Attention Must Be Paid! “Death of a Salesman” Breaks New Ground
By Beck Lee
When New Yiddish Rep accomplished the seemingly unthinkable and made sense out of Samuel Beckett’s famously cryptic masterpiece “Waiting for Godot” by performing it in Yiddish, people asked the company’s artistic director, David Mandelbaum, how do you top this? Well the answer is now on stage in a breathtakingly well-acted production of “Death of a Salesman” at the Castillo Theatre, which is where “Godot” played two seasons ago in 2013.
Why does the play work so well in Yiddish? Though he scrupulously deflected questions about the Jewishness of the Loman family and certainly didn’t attach any specific ethnic markers to his characters, keeping them “universally” American, Arthur Miller’s own background as a Brooklyn Jew would have likely informed his approach to the play. Perhaps Miller rightly believed that framing the family as American rather than Jewish would make the play more relatable to general audiences.
At the same time, since this play about the limitations of pursuing the American dream can easily be recast as a case-study of the hazards of assimilation in the fiercely competitive culture we all know, it doesn’t seem far-fetched at all to give the characters a more precise ethnic and cultural cast. After all the syntax and speech patterns of the Lomans are not New England WASP.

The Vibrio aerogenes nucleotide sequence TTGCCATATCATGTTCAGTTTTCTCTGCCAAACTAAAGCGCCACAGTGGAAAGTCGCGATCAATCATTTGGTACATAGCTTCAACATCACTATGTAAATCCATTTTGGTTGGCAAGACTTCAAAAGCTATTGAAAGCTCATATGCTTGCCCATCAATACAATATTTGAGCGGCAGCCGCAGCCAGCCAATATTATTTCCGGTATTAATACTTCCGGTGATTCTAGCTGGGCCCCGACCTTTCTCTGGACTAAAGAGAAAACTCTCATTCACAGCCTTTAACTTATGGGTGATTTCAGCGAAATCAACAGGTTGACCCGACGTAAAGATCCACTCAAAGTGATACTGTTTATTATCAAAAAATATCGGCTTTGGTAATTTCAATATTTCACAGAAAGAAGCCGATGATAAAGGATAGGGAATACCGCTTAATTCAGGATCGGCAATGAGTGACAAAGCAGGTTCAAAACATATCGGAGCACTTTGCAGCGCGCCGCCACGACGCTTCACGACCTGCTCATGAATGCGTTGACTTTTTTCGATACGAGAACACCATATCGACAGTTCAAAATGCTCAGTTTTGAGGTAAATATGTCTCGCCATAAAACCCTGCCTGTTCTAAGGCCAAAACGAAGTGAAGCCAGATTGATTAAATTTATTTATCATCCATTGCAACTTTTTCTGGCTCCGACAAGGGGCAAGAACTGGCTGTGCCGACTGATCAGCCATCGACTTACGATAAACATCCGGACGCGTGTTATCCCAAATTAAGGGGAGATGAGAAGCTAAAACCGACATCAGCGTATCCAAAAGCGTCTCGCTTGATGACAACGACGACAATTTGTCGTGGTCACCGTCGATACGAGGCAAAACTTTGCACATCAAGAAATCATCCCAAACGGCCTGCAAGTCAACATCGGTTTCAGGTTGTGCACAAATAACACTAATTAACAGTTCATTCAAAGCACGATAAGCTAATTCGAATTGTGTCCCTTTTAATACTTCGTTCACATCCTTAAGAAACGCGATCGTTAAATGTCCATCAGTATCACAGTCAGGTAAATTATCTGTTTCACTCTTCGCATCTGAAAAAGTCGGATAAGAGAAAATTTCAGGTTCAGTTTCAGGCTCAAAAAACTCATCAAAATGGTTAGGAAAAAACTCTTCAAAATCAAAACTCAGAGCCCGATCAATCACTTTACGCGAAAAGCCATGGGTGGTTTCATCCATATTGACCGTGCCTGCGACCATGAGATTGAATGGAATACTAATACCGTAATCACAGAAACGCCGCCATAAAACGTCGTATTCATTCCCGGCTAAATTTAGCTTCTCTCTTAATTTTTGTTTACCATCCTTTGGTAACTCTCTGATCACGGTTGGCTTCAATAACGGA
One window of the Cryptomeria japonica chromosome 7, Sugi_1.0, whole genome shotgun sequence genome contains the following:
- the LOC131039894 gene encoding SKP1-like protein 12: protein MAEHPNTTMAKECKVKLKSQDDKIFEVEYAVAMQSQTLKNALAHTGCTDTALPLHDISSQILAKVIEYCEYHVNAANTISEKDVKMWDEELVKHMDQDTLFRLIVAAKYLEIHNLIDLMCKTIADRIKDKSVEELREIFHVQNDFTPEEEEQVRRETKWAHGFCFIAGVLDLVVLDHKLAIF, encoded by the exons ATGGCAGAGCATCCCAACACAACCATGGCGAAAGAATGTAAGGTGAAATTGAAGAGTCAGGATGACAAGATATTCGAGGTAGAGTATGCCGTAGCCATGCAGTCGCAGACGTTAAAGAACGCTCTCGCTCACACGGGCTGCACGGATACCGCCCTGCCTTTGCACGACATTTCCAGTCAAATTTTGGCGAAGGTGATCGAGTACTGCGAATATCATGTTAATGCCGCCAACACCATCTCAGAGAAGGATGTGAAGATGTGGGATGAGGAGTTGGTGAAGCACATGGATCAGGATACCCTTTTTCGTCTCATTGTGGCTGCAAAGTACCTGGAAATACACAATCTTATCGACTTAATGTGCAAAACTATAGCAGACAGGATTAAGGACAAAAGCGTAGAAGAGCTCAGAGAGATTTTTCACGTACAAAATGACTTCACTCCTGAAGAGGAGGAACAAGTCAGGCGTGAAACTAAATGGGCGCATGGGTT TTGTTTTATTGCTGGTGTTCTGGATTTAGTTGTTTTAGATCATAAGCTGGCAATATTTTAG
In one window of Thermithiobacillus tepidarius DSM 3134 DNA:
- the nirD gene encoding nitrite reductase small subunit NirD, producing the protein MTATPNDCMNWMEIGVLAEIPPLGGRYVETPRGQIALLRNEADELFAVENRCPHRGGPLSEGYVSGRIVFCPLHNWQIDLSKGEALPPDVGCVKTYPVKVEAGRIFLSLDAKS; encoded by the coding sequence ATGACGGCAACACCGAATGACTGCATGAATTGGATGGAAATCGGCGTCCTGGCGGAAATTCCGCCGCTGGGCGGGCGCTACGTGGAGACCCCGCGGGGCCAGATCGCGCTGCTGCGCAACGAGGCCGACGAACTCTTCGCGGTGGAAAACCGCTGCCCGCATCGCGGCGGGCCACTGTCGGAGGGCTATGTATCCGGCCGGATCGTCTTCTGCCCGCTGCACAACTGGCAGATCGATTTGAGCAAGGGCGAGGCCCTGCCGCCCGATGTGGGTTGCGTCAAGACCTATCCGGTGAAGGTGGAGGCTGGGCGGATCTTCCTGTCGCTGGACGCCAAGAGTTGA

This miraculous production, featuring Avi Hoffman as Willy Loman, is not the first time the play was performed in Yiddish. It is, however the first time a Yiddish production is being geared to a non-Yiddish-speaking audience. If you don’t speak or read yiddish, attention still must be paid!
Under the flawless direction of the internationally acclaimed director Moshe Yassur, “Death of a Salesman” in Yiddish uses the translation created by the celebrated Yiddish star Joseph Buloff soon after “Salesman” opened on Broadway in 1949. The unauthorized production opened in Argentina during the play’s Broadway run. Quite surprisingly, given Miller’s tight controls on his plays, Buloff was granted wide staging rights by Miller.
While Miller never discussed the implicit “rightness” of the Yiddish production, it is unclear if he granted Buloff permission to stage his version (it also traveled to Israel) because he thought it would have limited impact or precisely because he relished the fact that the production spoke a truth that he, as an American Jewish writer after World War II, was not fully at liberty to speak.
When “Toyt fun a Seylsman” played before a predominantly Yiddish-speaking audience at the Parkway Theatre in Brooklyn (the limited run in 1951 occurred just four months after the Broadway production closed), George Ross, writing in Commentary, marveled that Yiddish must be the original language of the play and that Miller secretly translated it into English.
So you be the judge! Is this play best served by the Yiddish language -- which is still deeply engrained in our popular American cultural psyche despite the fact that it is hardly spoken or read anymore? We think it is. #
“Death of a Salesman” at Castillo runs through November 22. For tickets visit www.castillo.org